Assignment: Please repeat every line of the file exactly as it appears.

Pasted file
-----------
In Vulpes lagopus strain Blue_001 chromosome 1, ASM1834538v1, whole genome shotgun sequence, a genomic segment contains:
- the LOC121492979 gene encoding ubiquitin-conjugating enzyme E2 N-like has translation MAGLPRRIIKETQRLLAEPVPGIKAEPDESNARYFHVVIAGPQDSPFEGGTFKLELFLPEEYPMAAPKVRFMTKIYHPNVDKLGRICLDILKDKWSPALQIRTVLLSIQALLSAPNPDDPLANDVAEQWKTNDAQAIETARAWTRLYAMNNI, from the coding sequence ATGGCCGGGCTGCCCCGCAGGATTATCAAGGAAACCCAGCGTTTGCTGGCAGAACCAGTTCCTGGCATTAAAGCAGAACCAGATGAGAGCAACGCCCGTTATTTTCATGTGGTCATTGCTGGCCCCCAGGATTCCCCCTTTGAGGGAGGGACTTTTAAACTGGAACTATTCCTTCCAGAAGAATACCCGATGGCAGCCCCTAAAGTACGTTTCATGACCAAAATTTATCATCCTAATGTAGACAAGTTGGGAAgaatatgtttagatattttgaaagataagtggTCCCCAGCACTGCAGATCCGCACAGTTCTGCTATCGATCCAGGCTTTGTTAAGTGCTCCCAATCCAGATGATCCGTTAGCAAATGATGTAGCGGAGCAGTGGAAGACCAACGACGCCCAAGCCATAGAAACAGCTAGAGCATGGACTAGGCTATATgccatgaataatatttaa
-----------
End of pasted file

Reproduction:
In Vulpes lagopus strain Blue_001 chromosome 1, ASM1834538v1, whole genome shotgun sequence, a genomic segment contains:
- the LOC121492979 gene encoding ubiquitin-conjugating enzyme E2 N-like has translation MAGLPRRIIKETQRLLAEPVPGIKAEPDESNARYFHVVIAGPQDSPFEGGTFKLELFLPEEYPMAAPKVRFMTKIYHPNVDKLGRICLDILKDKWSPALQIRTVLLSIQALLSAPNPDDPLANDVAEQWKTNDAQAIETARAWTRLYAMNNI, from the coding sequence ATGGCCGGGCTGCCCCGCAGGATTATCAAGGAAACCCAGCGTTTGCTGGCAGAACCAGTTCCTGGCATTAAAGCAGAACCAGATGAGAGCAACGCCCGTTATTTTCATGTGGTCATTGCTGGCCCCCAGGATTCCCCCTTTGAGGGAGGGACTTTTAAACTGGAACTATTCCTTCCAGAAGAATACCCGATGGCAGCCCCTAAAGTACGTTTCATGACCAAAATTTATCATCCTAATGTAGACAAGTTGGGAAgaatatgtttagatattttgaaagataagtggTCCCCAGCACTGCAGATCCGCACAGTTCTGCTATCGATCCAGGCTTTGTTAAGTGCTCCCAATCCAGATGATCCGTTAGCAAATGATGTAGCGGAGCAGTGGAAGACCAACGACGCCCAAGCCATAGAAACAGCTAGAGCATGGACTAGGCTATATgccatgaataatatttaa